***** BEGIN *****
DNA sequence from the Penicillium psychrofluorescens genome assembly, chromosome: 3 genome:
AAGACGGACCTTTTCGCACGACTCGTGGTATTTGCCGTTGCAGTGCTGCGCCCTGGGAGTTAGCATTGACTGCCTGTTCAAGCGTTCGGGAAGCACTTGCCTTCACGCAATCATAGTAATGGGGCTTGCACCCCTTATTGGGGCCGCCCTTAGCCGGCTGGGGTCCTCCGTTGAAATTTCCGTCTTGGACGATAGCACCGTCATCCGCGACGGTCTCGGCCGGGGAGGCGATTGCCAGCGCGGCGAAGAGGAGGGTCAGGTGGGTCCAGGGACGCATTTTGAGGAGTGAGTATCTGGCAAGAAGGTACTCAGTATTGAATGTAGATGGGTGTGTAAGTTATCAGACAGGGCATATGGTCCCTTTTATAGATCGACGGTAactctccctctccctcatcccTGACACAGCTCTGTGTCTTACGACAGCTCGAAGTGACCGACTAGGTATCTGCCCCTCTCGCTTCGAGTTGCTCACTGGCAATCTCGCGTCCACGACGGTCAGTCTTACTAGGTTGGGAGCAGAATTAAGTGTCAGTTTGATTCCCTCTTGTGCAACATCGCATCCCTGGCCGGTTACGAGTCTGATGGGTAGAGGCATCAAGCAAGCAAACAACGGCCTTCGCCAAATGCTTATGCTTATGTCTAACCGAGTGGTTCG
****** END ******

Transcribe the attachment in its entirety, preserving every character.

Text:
DNA sequence from the Penicillium psychrofluorescens genome assembly, chromosome: 3 genome:
AAGACGGACCTTTTCGCACGACTCGTGGTATTTGCCGTTGCAGTGCTGCGCCCTGGGAGTTAGCATTGACTGCCTGTTCAAGCGTTCGGGAAGCACTTGCCTTCACGCAATCATAGTAATGGGGCTTGCACCCCTTATTGGGGCCGCCCTTAGCCGGCTGGGGTCCTCCGTTGAAATTTCCGTCTTGGACGATAGCACCGTCATCCGCGACGGTCTCGGCCGGGGAGGCGATTGCCAGCGCGGCGAAGAGGAGGGTCAGGTGGGTCCAGGGACGCATTTTGAGGAGTGAGTATCTGGCAAGAAGGTACTCAGTATTGAATGTAGATGGGTGTGTAAGTTATCAGACAGGGCATATGGTCCCTTTTATAGATCGACGGTAactctccctctccctcatcccTGACACAGCTCTGTGTCTTACGACAGCTCGAAGTGACCGACTAGGTATCTGCCCCTCTCGCTTCGAGTTGCTCACTGGCAATCTCGCGTCCACGACGGTCAGTCTTACTAGGTTGGGAGCAGAATTAAGTGTCAGTTTGATTCCCTCTTGTGCAACATCGCATCCCTGGCCGGTTACGAGTCTGATGGGTAGAGGCATCAAGCAAGCAAACAACGGCCTTCGCCAAATGCTTATGCTTATGTCTAACCGAGTGGTTCG